The function can be explained as the result or consequence of people’s action. These consequences can be either latent function or manifest function in any social institution. The distinction is explained by Robert K. Merton in his book, Social Theory and Social Structure, in 1949.
Latent functions are those functions which are unintended or unrecognized consequences of any social pattern. They are present but are not immediately obvious. On the other hand, the intended, conscious, or deliberate functions of the social policies or action which are created for the benefit of the society are called manifest functions. Manifest functions are generally expected from the institutions to be fulfilled. For example, hospitals are expected to provide better healthcare to the people or treat the patients going through any kinds of diseases, or those who met with an accident, etc. Similarly, an example of latent function can be that in a hospital the doctors while treating a patient suffering from a certain kind of incurable disease somehow saves the patient, thus, discovering a new method of treating that particular disease. This distinction between the latent function and the manifest function is the reason sociologists tend to study beyond the reasons the individuals, institutions, etc normally offer for their actions. They tend to search for the social consequences that lead to the various practices of society.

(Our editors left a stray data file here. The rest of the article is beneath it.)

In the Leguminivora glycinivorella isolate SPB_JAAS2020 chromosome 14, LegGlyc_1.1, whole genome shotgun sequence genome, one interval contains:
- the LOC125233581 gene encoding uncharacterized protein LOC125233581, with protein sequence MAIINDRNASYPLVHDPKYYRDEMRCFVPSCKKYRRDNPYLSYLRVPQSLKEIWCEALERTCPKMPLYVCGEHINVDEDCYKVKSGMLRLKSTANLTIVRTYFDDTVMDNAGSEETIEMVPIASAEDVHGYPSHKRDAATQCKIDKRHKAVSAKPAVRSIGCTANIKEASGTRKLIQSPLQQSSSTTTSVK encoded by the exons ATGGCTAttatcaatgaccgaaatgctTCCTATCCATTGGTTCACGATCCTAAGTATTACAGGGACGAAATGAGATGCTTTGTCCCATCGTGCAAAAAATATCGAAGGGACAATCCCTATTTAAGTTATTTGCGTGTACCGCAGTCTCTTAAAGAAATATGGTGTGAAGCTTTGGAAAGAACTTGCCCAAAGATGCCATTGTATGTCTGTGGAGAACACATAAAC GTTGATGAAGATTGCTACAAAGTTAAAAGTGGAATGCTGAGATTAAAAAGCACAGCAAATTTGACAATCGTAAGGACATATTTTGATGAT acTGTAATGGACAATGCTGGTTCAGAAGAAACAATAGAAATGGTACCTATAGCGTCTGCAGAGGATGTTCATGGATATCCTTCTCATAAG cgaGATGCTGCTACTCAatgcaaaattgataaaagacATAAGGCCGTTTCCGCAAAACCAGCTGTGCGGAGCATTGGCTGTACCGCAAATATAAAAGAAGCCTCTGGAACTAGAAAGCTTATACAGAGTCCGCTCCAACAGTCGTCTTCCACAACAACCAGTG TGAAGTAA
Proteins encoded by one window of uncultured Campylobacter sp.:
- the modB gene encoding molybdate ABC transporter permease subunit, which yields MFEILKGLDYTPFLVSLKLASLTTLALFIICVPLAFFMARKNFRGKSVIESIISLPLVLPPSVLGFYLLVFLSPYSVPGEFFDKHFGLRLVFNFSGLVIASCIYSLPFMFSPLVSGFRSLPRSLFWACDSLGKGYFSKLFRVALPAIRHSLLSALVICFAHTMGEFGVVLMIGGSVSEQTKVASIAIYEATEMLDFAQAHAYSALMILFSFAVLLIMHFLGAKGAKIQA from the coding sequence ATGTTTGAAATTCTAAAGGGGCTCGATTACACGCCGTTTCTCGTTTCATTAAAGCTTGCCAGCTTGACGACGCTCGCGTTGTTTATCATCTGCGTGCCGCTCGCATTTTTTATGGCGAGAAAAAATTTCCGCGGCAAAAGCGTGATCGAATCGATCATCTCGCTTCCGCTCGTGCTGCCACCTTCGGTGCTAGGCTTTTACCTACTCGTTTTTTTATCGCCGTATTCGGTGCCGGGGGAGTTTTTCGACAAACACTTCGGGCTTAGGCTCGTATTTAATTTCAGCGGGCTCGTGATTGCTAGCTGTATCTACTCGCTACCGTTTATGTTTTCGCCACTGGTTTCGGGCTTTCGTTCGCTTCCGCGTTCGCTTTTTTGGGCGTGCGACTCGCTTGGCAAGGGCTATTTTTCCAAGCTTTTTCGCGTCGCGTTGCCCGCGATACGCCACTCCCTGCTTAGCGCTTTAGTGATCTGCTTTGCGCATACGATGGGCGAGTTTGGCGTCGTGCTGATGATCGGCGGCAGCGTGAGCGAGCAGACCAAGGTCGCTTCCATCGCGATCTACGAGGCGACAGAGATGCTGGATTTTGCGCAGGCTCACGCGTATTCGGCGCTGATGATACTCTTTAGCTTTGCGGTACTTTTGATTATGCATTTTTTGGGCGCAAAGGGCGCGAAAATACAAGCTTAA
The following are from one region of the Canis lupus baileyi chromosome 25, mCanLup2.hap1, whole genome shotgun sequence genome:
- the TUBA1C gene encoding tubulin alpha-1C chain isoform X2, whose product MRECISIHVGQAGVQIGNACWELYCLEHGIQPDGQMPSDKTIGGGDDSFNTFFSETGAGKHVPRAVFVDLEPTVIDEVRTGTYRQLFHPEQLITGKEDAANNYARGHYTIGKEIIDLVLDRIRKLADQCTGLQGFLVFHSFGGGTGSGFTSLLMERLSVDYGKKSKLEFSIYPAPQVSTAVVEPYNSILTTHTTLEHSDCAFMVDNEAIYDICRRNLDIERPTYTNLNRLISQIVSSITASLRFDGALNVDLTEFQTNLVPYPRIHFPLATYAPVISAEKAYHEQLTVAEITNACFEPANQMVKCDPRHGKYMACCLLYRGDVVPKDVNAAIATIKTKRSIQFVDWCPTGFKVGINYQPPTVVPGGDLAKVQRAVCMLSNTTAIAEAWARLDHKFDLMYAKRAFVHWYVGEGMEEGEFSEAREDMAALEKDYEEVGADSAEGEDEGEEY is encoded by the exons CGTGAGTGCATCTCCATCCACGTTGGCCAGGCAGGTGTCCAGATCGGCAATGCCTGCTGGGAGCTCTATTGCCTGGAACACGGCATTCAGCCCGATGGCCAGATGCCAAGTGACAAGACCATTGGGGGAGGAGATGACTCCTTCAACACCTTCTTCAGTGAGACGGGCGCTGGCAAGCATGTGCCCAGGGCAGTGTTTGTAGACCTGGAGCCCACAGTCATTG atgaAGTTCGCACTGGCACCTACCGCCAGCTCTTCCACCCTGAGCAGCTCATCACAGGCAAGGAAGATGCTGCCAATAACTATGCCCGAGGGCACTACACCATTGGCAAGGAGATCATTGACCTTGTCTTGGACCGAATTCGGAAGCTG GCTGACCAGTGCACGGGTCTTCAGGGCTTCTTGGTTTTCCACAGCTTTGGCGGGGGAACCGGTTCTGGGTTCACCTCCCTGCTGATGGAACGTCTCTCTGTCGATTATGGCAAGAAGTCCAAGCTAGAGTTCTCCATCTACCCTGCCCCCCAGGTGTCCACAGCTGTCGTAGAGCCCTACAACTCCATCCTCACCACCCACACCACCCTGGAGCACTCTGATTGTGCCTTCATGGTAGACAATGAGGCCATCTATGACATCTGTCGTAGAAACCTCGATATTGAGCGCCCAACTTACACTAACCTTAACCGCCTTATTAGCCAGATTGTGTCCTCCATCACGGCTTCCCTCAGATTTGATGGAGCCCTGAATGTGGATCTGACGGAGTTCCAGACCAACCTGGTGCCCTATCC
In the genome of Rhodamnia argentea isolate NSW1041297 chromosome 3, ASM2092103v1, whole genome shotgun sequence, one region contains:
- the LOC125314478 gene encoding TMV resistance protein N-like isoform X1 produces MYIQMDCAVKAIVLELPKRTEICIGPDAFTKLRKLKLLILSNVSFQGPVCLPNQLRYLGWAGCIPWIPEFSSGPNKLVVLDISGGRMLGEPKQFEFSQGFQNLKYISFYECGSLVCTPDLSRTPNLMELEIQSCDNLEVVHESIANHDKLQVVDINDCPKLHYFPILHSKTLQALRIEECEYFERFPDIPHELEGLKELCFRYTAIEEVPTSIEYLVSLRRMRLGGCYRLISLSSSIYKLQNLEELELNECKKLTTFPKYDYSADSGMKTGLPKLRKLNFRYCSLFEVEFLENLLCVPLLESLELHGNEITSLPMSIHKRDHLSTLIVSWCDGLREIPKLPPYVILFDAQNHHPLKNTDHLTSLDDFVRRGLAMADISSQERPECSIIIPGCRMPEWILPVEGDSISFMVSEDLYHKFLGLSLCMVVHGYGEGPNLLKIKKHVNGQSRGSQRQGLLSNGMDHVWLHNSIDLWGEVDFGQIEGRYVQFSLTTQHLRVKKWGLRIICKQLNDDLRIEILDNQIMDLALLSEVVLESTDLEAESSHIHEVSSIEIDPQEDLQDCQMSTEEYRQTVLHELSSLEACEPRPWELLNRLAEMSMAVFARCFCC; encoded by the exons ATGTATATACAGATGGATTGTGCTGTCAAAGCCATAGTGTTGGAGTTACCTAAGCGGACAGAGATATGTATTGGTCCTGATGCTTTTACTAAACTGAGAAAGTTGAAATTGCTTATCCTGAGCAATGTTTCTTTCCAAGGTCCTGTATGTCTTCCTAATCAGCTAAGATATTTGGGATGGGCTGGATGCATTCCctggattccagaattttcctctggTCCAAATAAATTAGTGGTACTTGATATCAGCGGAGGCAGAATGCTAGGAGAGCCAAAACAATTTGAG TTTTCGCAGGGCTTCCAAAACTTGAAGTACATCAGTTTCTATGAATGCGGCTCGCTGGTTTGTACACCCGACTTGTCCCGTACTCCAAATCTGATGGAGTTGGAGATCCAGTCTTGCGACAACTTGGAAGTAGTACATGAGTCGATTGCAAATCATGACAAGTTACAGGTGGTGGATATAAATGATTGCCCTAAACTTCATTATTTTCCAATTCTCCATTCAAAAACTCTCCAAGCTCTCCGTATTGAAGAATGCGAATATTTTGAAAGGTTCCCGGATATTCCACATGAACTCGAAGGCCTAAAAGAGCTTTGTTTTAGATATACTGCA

In case of manifest functions, the actor is aware of the consequences of his action while in the latent functions, the actor is not aware of his actions. For instance, if a rule is made, the manifest function will be the intended function for the fulfillment of which the rule is made. On the contrary, the unintended function is the latent function, e.g. if the rule is made in order to maintain peace, but it harms the public, that harm will be the latent function. Manifest functions are beneficial in nature, whereas, latent functions can harm as well as benefit society. Latent functions therefore have the tendency to turn into dysfunctions. However, this is not always the case. Dysfunctions are the latent functions which harm the society, create social disorder and conflict. Latent functions often go unnoticed, unless they are dysfunctions or functions resulting in negative outcomes. It is not unnatural for manifest functions to be dysfunctional at times; in many cases, it is already known that policy or action might lead to some kind of a negative consequence. But, it is the latent dysfunctions which are of greater concern because being unknown and unpredictable, they tend to bear more harm to the society which is often irreparable.
Talcott Parsons was more interested in understanding the manifest functions of social behavior, whereas according to Merton latent functions enhance the understanding about the society. Latent functions can at times support the manifest functions, e.g. a school that not only provides education but also serve the healthcare needs of poor children studying there. They might at times undermine the manifest functions. For example, the bureaucratic institution’s main task is to complement the work of the government and help it function efficiently. If its complex structure makes decision making even slower, then the latent function is viewed as undermining the manifest functions. However, in many instances, latent function might be irrelevant to the manifest functions.